On May the 19th, three fishermen from the island of Aegina had the chance to admire and film a fin whale (Balaenoptera physalus). The impressive sea mammal was observed in the Saronic Gulf, approximately 6 miles from Aegina, and it was the first time that a fin whale was ever observed and filmed in the Saronic Gulf. According to the fishermen, the whale was calm and friendly and it approached the fishing boat without being scared. “This was a lifetime experience”, said the fishermen, who consider themselves blessed to have been witnesses of such a rare visit.
According to sea-life experts that saw the video, the fin whale was a young female of approximately 35 years old and 14 metres long.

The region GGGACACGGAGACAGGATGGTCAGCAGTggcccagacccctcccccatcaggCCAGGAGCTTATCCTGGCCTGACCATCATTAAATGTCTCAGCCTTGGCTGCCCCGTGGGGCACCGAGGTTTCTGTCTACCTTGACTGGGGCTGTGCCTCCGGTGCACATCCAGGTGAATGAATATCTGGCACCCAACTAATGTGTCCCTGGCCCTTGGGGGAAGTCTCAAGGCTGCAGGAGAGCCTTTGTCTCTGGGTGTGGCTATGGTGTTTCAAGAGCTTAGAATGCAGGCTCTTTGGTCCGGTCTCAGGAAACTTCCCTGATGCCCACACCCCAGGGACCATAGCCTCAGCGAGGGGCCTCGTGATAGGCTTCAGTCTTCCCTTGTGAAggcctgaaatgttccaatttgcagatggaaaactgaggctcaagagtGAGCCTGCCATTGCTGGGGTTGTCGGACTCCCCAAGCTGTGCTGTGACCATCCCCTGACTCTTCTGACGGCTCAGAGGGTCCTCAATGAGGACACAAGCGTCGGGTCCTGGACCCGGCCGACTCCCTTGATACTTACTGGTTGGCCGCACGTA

The Saronic Gulf has recently hosted a few other whale species, as a result of its waters becoming cleaner and the environment more hospitable for such animals.
Fin whales are the second longest animal species in the world after blue whales. They can grow up to 26 metres long (with an average of 20.6 metres) and can weigh up to 80 tonnes (with an average of 57 tonnes). Their life span is approximately 80–90 years. Fin whales are a cosmopolitan species, and therefore, they can be found all around the globe, except -may be- very near the North and South pole. Fin whales bear a characteristic fin on their back near their tail, from which the species takes its name. They feed on krill, small schooling fish, such as herring, capelin, and sand lance, as well as squid, while they fast during winter.
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